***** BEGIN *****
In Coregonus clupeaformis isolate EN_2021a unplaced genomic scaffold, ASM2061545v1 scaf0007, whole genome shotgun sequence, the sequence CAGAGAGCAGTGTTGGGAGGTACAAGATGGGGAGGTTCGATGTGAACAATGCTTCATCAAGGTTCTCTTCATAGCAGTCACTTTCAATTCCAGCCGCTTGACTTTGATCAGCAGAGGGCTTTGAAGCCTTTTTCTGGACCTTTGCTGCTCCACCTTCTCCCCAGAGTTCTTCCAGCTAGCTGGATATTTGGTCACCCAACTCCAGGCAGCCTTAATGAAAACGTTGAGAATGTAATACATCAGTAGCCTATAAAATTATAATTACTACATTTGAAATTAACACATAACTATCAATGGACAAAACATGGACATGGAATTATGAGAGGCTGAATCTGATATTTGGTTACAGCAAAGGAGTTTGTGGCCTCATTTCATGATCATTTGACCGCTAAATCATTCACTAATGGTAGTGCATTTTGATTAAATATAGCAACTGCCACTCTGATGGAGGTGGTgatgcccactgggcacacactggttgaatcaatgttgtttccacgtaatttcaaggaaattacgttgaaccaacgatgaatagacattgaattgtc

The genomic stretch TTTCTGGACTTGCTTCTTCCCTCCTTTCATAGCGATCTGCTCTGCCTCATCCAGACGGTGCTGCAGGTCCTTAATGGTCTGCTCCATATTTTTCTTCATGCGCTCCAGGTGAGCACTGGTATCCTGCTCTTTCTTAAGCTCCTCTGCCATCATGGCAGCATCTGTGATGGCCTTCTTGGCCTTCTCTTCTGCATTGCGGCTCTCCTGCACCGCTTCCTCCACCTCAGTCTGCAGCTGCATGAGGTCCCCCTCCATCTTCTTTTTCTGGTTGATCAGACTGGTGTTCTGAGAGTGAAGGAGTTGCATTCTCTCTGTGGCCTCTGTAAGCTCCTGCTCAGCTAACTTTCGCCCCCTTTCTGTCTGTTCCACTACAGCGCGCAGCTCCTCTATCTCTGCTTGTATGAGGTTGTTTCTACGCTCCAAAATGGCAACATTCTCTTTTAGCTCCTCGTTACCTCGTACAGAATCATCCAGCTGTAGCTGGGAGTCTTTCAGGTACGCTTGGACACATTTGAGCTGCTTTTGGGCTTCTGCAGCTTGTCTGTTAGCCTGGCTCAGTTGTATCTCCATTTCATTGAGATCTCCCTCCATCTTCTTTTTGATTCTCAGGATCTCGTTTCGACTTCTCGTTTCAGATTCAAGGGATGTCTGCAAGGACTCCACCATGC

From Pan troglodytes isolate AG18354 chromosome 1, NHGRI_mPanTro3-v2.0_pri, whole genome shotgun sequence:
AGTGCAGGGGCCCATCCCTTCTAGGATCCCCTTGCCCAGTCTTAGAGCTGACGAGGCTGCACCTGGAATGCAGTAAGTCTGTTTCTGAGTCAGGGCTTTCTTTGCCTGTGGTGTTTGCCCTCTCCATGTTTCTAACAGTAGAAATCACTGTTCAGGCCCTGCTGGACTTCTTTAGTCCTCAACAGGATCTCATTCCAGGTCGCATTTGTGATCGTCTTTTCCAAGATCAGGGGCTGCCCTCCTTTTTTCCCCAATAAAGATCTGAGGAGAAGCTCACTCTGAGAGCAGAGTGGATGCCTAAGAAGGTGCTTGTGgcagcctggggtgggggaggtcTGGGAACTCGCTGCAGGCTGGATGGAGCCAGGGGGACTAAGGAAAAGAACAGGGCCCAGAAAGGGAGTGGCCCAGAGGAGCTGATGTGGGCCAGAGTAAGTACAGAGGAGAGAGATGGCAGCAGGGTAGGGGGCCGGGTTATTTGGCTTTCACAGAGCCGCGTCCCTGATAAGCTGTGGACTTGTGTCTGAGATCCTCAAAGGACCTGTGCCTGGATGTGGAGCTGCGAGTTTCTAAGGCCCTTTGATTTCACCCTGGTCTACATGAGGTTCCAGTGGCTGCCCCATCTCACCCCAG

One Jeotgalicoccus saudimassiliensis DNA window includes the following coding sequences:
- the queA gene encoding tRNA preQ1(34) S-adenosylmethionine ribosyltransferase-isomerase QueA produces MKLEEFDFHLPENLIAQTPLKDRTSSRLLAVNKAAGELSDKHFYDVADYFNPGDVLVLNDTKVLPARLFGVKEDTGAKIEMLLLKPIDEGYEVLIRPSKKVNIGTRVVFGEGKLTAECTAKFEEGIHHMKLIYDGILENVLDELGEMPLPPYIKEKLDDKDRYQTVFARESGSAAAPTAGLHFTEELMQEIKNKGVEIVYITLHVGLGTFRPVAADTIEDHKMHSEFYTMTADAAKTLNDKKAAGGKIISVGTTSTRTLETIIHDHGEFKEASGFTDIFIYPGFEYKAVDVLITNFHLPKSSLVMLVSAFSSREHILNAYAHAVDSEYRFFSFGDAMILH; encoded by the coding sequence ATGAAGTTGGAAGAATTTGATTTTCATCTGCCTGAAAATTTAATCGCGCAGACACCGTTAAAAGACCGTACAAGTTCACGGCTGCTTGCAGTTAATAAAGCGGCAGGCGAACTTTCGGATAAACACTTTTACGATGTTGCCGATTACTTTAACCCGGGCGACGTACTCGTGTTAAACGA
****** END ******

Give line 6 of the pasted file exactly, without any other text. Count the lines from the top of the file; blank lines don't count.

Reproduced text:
- the queA gene encoding tRNA preQ1(34) S-adenosylmethionine ribosyltransferase-isomerase QueA produces MKLEEFDFHLPENLIAQTPLKDRTSSRLLAVNKAAGELSDKHFYDVADYFNPGDVLVLNDTKVLPARLFGVKEDTGAKIEMLLLKPIDEGYEVLIRPSKKVNIGTRVVFGEGKLTAECTAKFEEGIHHMKLIYDGILENVLDELGEMPLPPYIKEKLDDKDRYQTVFARESGSAAAPTAGLHFTEELMQEIKNKGVEIVYITLHVGLGTFRPVAADTIEDHKMHSEFYTMTADAAKTLNDKKAAGGKIISVGTTSTRTLETIIHDHGEFKEASGFTDIFIYPGFEYKAVDVLITNFHLPKSSLVMLVSAFSSREHILNAYAHAVDSEYRFFSFGDAMILH; encoded by the coding sequence ATGAAGTTGGAAGAATTTGATTTTCATCTGCCTGAAAATTTAATCGCGCAGACACCGTTAAAAGACCGTACAAGTTCACGGCTGCTTGCAGTTAATAAAGCGGCAGGCGAACTTTCGGATAAACACTTTTACGATGTTGCCGATTACTTTAACCCGGGCGACGTACTCGTGTTAAACGA